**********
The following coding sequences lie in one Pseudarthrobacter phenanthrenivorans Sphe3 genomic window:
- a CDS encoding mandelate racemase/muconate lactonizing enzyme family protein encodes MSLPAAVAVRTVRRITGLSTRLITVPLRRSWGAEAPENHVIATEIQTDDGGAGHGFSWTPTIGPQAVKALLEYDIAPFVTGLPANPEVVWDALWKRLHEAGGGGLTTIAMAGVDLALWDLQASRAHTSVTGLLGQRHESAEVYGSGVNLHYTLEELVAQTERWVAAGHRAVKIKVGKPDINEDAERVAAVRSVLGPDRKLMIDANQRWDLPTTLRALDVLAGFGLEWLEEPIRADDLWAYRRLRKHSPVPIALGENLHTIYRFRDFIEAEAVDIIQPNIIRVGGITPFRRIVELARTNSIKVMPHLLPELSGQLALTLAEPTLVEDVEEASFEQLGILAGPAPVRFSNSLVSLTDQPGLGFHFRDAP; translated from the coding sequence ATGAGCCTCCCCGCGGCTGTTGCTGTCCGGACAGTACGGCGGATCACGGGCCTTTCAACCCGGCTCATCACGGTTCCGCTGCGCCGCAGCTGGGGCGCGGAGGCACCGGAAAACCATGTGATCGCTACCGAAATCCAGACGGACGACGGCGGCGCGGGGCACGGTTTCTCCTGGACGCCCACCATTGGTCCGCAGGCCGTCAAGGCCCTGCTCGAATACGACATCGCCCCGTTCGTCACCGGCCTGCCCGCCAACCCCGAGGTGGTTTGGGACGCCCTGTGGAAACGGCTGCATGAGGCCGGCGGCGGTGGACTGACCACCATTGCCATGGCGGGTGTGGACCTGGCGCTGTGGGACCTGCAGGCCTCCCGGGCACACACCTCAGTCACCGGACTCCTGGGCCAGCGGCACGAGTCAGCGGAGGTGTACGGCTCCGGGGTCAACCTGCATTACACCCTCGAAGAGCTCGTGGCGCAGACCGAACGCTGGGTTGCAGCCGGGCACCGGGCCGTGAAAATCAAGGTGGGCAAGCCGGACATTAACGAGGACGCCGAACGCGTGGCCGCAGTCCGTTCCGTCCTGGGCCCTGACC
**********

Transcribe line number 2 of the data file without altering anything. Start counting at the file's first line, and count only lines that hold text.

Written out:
- a CDS encoding mandelate racemase/muconate lactonizing enzyme family protein encodes MSLPAAVAVRTVRRITGLSTRLITVPLRRSWGAEAPENHVIATEIQTDDGGAGHGFSWTPTIGPQAVKALLEYDIAPFVTGLPANPEVVWDALWKRLHEAGGGGLTTIAMAGVDLALWDLQASRAHTSVTGLLGQRHESAEVYGSGVNLHYTLEELVAQTERWVAAGHRAVKIKVGKPDINEDAERVAAVRSVLGPDRKLMIDANQRWDLPTTLRALDVLAGFGLEWLEEPIRADDLWAYRRLRKHSPVPIALGENLHTIYRFRDFIEAEAVDIIQPNIIRVGGITPFRRIVELARTNSIKVMPHLLPELSGQLALTLAEPTLVEDVEEASFEQLGILAGPAPVRFSNSLVSLTDQPGLGFHFRDAP; translated from the coding sequence ATGAGCCTCCCCGCGGCTGTTGCTGTCCGGACAGTACGGCGGATCACGGGCCTTTCAACCCGGCTCATCACGGTTCCGCTGCGCCGCAGCTGGGGCGCGGAGGCACCGGAAAACCATGTGATCGCTACCGAAATCCAGACGGACGACGGCGGCGCGGGGCACGGTTTCTCCTGGACGCCCACCATTGGTCCGCAGGCCGTCAAGGCCCTGCTCGAATACGACATCGCCCCGTTCGTCACCGGCCTGCCCGCCAACCCCGAGGTGGTTTGGGACGCCCTGTGGAAACGGCTGCATGAGGCCGGCGGCGGTGGACTGACCACCATTGCCATGGCGGGTGTGGACCTGGCGCTGTGGGACCTGCAGGCCTCCCGGGCACACACCTCAGTCACCGGACTCCTGGGCCAGCGGCACGAGTCAGCGGAGGTGTACGGCTCCGGGGTCAACCTGCATTACACCCTCGAAGAGCTCGTGGCGCAGACCGAACGCTGGGTTGCAGCCGGGCACCGGGCCGTGAAAATCAAGGTGGGCAAGCCGGACATTAACGAGGACGCCGAACGCGTGGCCGCAGTCCGTTCCGTCCTGGGCCCTGACC